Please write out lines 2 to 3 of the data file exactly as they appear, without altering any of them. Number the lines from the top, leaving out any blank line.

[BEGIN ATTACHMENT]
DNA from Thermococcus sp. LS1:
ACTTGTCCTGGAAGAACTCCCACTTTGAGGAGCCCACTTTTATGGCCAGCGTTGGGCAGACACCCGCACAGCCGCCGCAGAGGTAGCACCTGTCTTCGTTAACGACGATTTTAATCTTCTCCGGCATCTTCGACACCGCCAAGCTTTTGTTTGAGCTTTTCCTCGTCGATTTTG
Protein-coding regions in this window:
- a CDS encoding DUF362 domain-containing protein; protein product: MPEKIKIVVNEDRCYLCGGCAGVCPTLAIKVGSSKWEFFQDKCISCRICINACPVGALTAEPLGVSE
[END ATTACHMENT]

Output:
ACTTGTCCTGGAAGAACTCCCACTTTGAGGAGCCCACTTTTATGGCCAGCGTTGGGCAGACACCCGCACAGCCGCCGCAGAGGTAGCACCTGTCTTCGTTAACGACGATTTTAATCTTCTCCGGCATCTTCGACACCGCCAAGCTTTTGTTTGAGCTTTTCCTCGTCGATTTTG
Protein-coding regions in this window: